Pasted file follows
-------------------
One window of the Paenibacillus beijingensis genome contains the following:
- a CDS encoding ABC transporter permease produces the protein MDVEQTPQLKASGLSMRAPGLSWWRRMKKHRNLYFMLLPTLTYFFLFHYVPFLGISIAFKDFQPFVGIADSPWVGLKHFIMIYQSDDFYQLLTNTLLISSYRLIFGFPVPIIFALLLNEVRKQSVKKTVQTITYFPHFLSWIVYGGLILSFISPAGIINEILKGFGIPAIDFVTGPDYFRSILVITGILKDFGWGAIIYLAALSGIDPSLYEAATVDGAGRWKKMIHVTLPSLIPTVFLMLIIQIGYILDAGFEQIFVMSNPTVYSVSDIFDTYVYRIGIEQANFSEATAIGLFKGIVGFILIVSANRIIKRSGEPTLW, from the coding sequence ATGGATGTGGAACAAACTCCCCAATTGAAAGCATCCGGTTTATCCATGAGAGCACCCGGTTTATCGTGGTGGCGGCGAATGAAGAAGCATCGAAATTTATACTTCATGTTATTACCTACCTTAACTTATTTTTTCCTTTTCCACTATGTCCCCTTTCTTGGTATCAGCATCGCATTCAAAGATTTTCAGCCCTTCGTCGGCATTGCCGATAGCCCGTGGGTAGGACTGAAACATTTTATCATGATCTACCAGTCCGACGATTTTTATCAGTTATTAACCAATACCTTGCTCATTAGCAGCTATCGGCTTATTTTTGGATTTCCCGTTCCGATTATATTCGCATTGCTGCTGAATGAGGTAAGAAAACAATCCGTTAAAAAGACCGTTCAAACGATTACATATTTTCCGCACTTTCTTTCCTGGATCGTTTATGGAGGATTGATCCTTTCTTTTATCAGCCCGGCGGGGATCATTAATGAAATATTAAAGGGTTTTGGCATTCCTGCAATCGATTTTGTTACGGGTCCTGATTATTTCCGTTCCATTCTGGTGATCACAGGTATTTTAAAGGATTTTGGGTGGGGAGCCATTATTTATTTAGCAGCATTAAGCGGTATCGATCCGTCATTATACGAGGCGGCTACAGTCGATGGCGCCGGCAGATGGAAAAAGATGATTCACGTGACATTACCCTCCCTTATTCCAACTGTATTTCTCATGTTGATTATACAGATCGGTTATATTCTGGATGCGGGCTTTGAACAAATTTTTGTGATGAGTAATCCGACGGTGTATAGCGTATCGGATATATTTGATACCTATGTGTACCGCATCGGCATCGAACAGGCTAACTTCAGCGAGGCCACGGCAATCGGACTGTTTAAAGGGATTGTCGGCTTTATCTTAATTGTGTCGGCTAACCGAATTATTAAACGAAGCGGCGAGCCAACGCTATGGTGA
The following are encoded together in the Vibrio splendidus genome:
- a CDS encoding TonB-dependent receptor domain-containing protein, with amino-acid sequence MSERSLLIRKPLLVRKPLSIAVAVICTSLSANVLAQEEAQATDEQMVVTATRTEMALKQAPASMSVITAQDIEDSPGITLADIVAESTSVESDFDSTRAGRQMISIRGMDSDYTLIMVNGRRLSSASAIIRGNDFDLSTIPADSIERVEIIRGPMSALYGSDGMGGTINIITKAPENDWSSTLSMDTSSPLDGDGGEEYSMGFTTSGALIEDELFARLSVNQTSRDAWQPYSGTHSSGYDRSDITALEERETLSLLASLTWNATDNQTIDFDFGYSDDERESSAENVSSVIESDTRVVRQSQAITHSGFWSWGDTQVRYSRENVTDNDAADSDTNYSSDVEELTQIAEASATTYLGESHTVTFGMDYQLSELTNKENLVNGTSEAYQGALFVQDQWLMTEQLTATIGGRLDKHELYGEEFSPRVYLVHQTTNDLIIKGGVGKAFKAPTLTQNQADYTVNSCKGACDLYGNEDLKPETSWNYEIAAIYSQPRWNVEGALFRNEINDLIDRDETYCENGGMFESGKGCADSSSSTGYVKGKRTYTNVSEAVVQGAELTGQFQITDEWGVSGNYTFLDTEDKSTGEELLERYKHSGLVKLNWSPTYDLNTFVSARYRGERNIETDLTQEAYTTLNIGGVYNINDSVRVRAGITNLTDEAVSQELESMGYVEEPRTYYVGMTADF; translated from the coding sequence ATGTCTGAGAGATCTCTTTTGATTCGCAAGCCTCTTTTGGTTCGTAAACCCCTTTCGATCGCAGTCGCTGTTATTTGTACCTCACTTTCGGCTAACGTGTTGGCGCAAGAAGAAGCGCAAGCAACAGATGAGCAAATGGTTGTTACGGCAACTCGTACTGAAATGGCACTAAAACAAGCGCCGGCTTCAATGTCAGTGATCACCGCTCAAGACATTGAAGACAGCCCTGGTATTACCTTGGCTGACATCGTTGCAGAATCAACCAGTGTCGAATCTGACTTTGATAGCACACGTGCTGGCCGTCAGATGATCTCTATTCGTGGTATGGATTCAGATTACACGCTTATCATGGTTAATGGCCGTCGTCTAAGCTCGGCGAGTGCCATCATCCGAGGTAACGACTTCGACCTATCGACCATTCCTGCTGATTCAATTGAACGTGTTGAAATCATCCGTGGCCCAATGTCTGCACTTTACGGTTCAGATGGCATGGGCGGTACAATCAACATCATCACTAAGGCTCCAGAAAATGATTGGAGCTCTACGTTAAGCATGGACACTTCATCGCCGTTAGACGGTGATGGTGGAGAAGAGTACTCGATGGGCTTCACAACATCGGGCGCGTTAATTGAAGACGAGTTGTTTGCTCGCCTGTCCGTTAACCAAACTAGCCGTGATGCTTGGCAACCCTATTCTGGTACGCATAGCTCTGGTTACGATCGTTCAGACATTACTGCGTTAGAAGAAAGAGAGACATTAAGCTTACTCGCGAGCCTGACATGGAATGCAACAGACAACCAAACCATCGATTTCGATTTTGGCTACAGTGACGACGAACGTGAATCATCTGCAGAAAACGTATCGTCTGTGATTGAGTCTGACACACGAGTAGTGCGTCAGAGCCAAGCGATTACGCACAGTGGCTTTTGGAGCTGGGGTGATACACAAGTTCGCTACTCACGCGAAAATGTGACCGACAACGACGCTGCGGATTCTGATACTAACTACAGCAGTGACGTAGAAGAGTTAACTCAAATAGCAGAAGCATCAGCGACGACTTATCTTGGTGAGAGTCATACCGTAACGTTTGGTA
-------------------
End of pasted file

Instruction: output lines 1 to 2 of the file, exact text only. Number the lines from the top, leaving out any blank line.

One window of the Paenibacillus beijingensis genome contains the following:
- a CDS encoding ABC transporter permease produces the protein MDVEQTPQLKASGLSMRAPGLSWWRRMKKHRNLYFMLLPTLTYFFLFHYVPFLGISIAFKDFQPFVGIADSPWVGLKHFIMIYQSDDFYQLLTNTLLISSYRLIFGFPVPIIFALLLNEVRKQSVKKTVQTITYFPHFLSWIVYGGLILSFISPAGIINEILKGFGIPAIDFVTGPDYFRSILVITGILKDFGWGAIIYLAALSGIDPSLYEAATVDGAGRWKKMIHVTLPSLIPTVFLMLIIQIGYILDAGFEQIFVMSNPTVYSVSDIFDTYVYRIGIEQANFSEATAIGLFKGIVGFILIVSANRIIKRSGEPTLW, from the coding sequence ATGGATGTGGAACAAACTCCCCAATTGAAAGCATCCGGTTTATCCATGAGAGCACCCGGTTTATCGTGGTGGCGGCGAATGAAGAAGCATCGAAATTTATACTTCATGTTATTACCTACCTTAACTTATTTTTTCCTTTTCCACTATGTCCCCTTTCTTGGTATCAGCATCGCATTCAAAGATTTTCAGCCCTTCGTCGGCATTGCCGATAGCCCGTGGGTAGGACTGAAACATTTTATCATGATCTACCAGTCCGACGATTTTTATCAGTTATTAACCAATACCTTGCTCATTAGCAGCTATCGGCTTATTTTTGGATTTCCCGTTCCGATTATATTCGCATTGCTGCTGAATGAGGTAAGAAAACAATCCGTTAAAAAGACCGTTCAAACGATTACATATTTTCCGCACTTTCTTTCCTGGATCGTTTATGGAGGATTGATCCTTTCTTTTATCAGCCCGGCGGGGATCATTAATGAAATATTAAAGGGTTTTGGCATTCCTGCAATCGATTTTGTTACGGGTCCTGATTATTTCCGTTCCATTCTGGTGATCACAGGTATTTTAAAGGATTTTGGGTGGGGAGCCATTATTTATTTAGCAGCATTAAGCGGTATCGATCCGTCATTATACGAGGCGGCTACAGTCGATGGCGCCGGCAGATGGAAAAAGATGATTCACGTGACATTACCCTCCCTTATTCCAACTGTATTTCTCATGTTGATTATACAGATCGGTTATATTCTGGATGCGGGCTTTGAACAAATTTTTGTGATGAGTAATCCGACGGTGTATAGCGTATCGGATATATTTGATACCTATGTGTACCGCATCGGCATCGAACAGGCTAACTTCAGCGAGGCCACGGCAATCGGACTGTTTAAAGGGATTGTCGGCTTTATCTTAATTGTGTCGGCTAACCGAATTATTAAACGAAGCGGCGAGCCAACGCTATGGTGA